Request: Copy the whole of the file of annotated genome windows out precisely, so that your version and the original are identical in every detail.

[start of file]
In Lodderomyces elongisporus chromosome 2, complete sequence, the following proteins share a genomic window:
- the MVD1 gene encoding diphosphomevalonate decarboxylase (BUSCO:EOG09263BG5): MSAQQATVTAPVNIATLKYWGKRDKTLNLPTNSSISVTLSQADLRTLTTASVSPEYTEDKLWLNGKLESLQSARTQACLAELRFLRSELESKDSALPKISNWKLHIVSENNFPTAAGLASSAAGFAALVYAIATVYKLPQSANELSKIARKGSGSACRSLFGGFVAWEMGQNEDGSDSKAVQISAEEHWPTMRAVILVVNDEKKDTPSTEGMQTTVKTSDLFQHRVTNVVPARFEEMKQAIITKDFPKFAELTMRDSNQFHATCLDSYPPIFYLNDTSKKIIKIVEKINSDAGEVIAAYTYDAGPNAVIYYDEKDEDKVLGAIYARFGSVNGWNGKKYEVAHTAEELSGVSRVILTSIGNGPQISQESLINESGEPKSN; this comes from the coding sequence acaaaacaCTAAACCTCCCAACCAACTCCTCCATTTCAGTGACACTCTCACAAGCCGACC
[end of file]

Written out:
In Lodderomyces elongisporus chromosome 2, complete sequence, the following proteins share a genomic window:
- the MVD1 gene encoding diphosphomevalonate decarboxylase (BUSCO:EOG09263BG5): MSAQQATVTAPVNIATLKYWGKRDKTLNLPTNSSISVTLSQADLRTLTTASVSPEYTEDKLWLNGKLESLQSARTQACLAELRFLRSELESKDSALPKISNWKLHIVSENNFPTAAGLASSAAGFAALVYAIATVYKLPQSANELSKIARKGSGSACRSLFGGFVAWEMGQNEDGSDSKAVQISAEEHWPTMRAVILVVNDEKKDTPSTEGMQTTVKTSDLFQHRVTNVVPARFEEMKQAIITKDFPKFAELTMRDSNQFHATCLDSYPPIFYLNDTSKKIIKIVEKINSDAGEVIAAYTYDAGPNAVIYYDEKDEDKVLGAIYARFGSVNGWNGKKYEVAHTAEELSGVSRVILTSIGNGPQISQESLINESGEPKSN; this comes from the coding sequence acaaaacaCTAAACCTCCCAACCAACTCCTCCATTTCAGTGACACTCTCACAAGCCGACC